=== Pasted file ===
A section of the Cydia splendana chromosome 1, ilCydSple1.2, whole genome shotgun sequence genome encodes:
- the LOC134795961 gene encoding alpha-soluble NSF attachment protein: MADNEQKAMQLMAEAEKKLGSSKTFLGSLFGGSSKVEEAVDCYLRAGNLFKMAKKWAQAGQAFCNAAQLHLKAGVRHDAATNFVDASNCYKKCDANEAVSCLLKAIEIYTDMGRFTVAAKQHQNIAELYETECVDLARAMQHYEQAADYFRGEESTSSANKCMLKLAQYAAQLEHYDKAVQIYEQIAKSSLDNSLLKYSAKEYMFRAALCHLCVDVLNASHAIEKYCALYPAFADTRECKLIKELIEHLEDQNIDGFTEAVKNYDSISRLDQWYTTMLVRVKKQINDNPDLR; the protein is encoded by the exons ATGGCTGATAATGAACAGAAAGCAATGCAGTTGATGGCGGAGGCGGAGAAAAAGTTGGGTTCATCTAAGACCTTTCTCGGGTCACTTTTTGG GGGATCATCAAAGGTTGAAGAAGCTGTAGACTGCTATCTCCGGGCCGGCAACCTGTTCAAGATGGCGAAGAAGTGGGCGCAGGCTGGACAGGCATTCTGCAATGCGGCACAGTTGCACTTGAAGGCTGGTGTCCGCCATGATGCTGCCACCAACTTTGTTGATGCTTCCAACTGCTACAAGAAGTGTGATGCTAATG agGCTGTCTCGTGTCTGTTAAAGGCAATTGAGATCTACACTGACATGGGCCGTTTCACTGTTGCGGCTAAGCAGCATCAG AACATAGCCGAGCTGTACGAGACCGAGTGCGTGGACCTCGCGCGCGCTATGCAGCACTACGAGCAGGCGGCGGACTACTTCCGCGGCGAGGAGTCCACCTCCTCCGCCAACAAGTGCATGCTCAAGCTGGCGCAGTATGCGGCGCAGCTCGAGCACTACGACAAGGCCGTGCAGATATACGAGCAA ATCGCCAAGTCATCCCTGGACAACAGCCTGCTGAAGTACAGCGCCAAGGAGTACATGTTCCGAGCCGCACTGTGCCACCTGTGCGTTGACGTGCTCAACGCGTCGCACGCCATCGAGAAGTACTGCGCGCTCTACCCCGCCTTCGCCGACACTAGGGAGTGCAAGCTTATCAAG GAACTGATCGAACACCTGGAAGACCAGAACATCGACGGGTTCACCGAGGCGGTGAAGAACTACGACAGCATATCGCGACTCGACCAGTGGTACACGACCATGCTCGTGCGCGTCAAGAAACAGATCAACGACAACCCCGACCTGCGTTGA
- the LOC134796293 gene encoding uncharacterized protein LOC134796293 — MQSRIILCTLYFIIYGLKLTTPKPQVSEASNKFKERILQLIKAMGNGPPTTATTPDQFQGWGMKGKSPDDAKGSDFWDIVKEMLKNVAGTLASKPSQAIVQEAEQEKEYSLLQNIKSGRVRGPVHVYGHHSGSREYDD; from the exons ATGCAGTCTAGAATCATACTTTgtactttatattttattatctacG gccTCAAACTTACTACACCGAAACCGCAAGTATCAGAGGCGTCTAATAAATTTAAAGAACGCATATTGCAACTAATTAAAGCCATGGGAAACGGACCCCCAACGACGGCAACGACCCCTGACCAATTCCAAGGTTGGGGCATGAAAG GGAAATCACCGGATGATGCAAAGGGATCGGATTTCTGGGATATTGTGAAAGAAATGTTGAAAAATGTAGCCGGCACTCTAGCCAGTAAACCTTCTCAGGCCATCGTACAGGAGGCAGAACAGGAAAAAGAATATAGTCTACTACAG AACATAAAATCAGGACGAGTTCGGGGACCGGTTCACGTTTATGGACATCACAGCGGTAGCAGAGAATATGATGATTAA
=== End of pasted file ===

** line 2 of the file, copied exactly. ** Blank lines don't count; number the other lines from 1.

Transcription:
- the LOC134795961 gene encoding alpha-soluble NSF attachment protein: MADNEQKAMQLMAEAEKKLGSSKTFLGSLFGGSSKVEEAVDCYLRAGNLFKMAKKWAQAGQAFCNAAQLHLKAGVRHDAATNFVDASNCYKKCDANEAVSCLLKAIEIYTDMGRFTVAAKQHQNIAELYETECVDLARAMQHYEQAADYFRGEESTSSANKCMLKLAQYAAQLEHYDKAVQIYEQIAKSSLDNSLLKYSAKEYMFRAALCHLCVDVLNASHAIEKYCALYPAFADTRECKLIKELIEHLEDQNIDGFTEAVKNYDSISRLDQWYTTMLVRVKKQINDNPDLR; the protein is encoded by the exons ATGGCTGATAATGAACAGAAAGCAATGCAGTTGATGGCGGAGGCGGAGAAAAAGTTGGGTTCATCTAAGACCTTTCTCGGGTCACTTTTTGG GGGATCATCAAAGGTTGAAGAAGCTGTAGACTGCTATCTCCGGGCCGGCAACCTGTTCAAGATGGCGAAGAAGTGGGCGCAGGCTGGACAGGCATTCTGCAATGCGGCACAGTTGCACTTGAAGGCTGGTGTCCGCCATGATGCTGCCACCAACTTTGTTGATGCTTCCAACTGCTACAAGAAGTGTGATGCTAATG agGCTGTCTCGTGTCTGTTAAAGGCAATTGAGATCTACACTGACATGGGCCGTTTCACTGTTGCGGCTAAGCAGCATCAG AACATAGCCGAGCTGTACGAGACCGAGTGCGTGGACCTCGCGCGCGCTATGCAGCACTACGAGCAGGCGGCGGACTACTTCCGCGGCGAGGAGTCCACCTCCTCCGCCAACAAGTGCATGCTCAAGCTGGCGCAGTATGCGGCGCAGCTCGAGCACTACGACAAGGCCGTGCAGATATACGAGCAA ATCGCCAAGTCATCCCTGGACAACAGCCTGCTGAAGTACAGCGCCAAGGAGTACATGTTCCGAGCCGCACTGTGCCACCTGTGCGTTGACGTGCTCAACGCGTCGCACGCCATCGAGAAGTACTGCGCGCTCTACCCCGCCTTCGCCGACACTAGGGAGTGCAAGCTTATCAAG GAACTGATCGAACACCTGGAAGACCAGAACATCGACGGGTTCACCGAGGCGGTGAAGAACTACGACAGCATATCGCGACTCGACCAGTGGTACACGACCATGCTCGTGCGCGTCAAGAAACAGATCAACGACAACCCCGACCTGCGTTGA